- Don’t forget the “V” word. Vacations! Both men and an increasing amount of women find themselves in a work rut, failing to find time for vacations. Then they wonder why they get sick or even find themselves depressed. Planning a vacation together gives both parties the opportunity to decide on the destination and activities that will be relaxing for both partners. Vacations are magical! If more couples took yearly vacations, there would be a significantly lower risk of death and critical illness than those who did not.
- Learn things together. We all know how easy it is to get motivated to try something new on your own. What’s more difficult is to get somebody else, like your spouse, motivated to do the same. Here’s how to put this into perspective. Lots of things are “easy” to do one way, but it doesn’t mean that they are the only way. For example, keeping the same old stagnant routine, vegging out on Facebook, or sitting in front of the TV is easy versus committing to nightly couple walks.Studies have shown that each gender has his or her own strengths. For example,in the area of achieving better health practices, such as self-care and diet (making healthy food choices), a woman is often better able at getting her man involved in the process. This is reported to influence success (Burke, LE, et al. (2011).Self-Monitoring in Weight Loss: A Systematic Review of the Literature.J Am Diet Assoc. Jan; 111(1): 92–102). And scientists conclude that men adhere better to instructions, especially when engaging in new health changes for the first time, suggesting that they are better in getting started and sticking to the program than women. Use this information for you and your partner’s advantage, by using the strengths of each other in learning and remaining motivated about your health goals.If you recruit your partner and learn together, you’re more likely to actually stick to a new health routine.As an example, inviting your spouse to come with you to your chiropractic appointment is a great way to get him learning all about what you’re doing and why it’s beneficial to overall health. Getting you partner involved in your self-care and considering his own, is a great door-opener to gaining partner support in many health habit changes you both desire to make.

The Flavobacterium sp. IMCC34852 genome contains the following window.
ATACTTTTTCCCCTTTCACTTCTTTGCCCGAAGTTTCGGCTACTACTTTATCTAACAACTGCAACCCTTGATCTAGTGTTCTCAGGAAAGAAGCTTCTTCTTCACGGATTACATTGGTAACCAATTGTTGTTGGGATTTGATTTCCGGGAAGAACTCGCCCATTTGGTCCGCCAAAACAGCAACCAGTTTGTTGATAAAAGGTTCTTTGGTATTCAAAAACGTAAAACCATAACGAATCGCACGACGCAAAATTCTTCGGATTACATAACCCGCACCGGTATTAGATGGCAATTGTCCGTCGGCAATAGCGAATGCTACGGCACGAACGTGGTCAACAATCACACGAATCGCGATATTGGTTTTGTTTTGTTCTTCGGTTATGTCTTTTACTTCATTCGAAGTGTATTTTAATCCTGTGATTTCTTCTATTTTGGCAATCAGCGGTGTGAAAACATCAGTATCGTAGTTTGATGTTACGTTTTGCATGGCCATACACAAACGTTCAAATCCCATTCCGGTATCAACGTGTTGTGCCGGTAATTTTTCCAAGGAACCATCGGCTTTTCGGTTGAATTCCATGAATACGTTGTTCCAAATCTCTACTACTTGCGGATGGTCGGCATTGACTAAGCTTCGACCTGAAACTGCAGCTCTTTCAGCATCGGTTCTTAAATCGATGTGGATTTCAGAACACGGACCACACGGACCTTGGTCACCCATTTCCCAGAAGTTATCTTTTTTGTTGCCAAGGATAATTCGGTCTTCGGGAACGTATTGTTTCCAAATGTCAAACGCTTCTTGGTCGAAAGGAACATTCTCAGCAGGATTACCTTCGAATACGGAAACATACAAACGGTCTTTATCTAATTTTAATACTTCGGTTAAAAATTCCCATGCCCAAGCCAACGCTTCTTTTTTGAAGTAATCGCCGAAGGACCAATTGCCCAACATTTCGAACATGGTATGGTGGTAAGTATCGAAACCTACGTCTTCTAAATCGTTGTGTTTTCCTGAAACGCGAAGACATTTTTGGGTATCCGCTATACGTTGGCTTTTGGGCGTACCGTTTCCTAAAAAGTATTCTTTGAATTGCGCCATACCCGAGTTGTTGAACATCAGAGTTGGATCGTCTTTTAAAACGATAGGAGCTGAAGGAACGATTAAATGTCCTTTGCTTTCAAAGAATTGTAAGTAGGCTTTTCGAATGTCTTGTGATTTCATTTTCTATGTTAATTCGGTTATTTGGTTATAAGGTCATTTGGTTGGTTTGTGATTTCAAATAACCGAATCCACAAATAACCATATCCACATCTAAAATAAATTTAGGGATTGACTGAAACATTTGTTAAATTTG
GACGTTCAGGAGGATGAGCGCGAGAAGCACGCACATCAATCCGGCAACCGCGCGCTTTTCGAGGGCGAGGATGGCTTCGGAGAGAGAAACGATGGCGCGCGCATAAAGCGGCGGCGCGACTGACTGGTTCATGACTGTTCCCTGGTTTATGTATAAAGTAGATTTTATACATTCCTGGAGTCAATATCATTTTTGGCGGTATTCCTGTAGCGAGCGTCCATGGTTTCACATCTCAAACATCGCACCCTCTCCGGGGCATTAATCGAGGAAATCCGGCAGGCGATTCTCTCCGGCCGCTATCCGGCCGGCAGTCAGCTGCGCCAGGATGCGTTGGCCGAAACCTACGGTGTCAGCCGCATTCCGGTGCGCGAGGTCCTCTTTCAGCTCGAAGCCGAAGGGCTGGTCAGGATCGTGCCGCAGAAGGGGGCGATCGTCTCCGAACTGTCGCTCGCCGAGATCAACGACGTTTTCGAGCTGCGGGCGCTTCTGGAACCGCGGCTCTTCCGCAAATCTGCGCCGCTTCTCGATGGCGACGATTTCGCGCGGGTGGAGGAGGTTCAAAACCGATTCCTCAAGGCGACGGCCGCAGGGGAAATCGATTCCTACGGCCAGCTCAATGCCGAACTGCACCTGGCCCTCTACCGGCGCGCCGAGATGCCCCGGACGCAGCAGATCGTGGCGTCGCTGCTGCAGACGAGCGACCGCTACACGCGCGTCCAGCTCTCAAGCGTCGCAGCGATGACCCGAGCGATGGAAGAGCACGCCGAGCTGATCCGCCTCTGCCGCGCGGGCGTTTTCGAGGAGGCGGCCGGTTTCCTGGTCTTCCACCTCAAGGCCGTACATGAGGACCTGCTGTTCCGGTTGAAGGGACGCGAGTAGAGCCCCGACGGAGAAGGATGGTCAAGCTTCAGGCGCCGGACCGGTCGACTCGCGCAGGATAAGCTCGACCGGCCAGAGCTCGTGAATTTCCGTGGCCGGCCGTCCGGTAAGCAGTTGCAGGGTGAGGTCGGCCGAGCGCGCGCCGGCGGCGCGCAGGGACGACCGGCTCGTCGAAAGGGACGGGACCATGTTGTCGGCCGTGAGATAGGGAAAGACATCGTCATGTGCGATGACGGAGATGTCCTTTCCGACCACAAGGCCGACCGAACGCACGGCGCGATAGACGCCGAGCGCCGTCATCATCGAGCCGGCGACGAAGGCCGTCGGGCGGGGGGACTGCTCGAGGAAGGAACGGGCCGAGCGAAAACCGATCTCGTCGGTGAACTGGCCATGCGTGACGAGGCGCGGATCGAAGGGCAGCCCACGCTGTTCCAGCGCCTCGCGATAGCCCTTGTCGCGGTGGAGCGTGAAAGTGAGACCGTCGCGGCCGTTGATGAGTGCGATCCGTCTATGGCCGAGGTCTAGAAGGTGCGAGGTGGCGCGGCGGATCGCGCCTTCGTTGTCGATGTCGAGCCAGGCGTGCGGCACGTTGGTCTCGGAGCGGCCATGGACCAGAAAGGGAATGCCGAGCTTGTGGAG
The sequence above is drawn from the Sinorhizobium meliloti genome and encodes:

- Go to bed together. No, I don’t necessarily mean, “Go to bed and have sex together”, although that’s good for your mutual health, too. Instead, studies have shown that couples with similar sleep schedules are healthier and have fewer incidences of common diseases. Chronic sleep deprivation is becoming a national public health issue, so if you can work out a compatible sleep schedule with your partner, chances are it’ll make both of you healthier and happier.
- Laugh a lot. Let’s face it… how many of us laugh out loud when we’re alone? Do it too much and people might even begin to think you’re weird. But if you’re like most people, one of the reasons you chose your partner is because he or she makes you laugh. There have been numerous studies showing that the more genuine laughs you have per day, the healthier you probably are. So keep amusing each other, and keep laughing at each other’s jokes. It might just provide the mechanism for laughing together for the next 50 plus years and what’s not to like about that?
Togetherness is love and health for all around you. Self-care can be supported and ignited by the full involvement of your significant other. We always enjoy speaking to the ones you love about your progress and what we are doing. Please feel free to bring them in and give us permission to share. And if you are new to chiropractic care, ask me about what a subluxation is and how it can possibly be the cause or result of your pain and poor energy levels.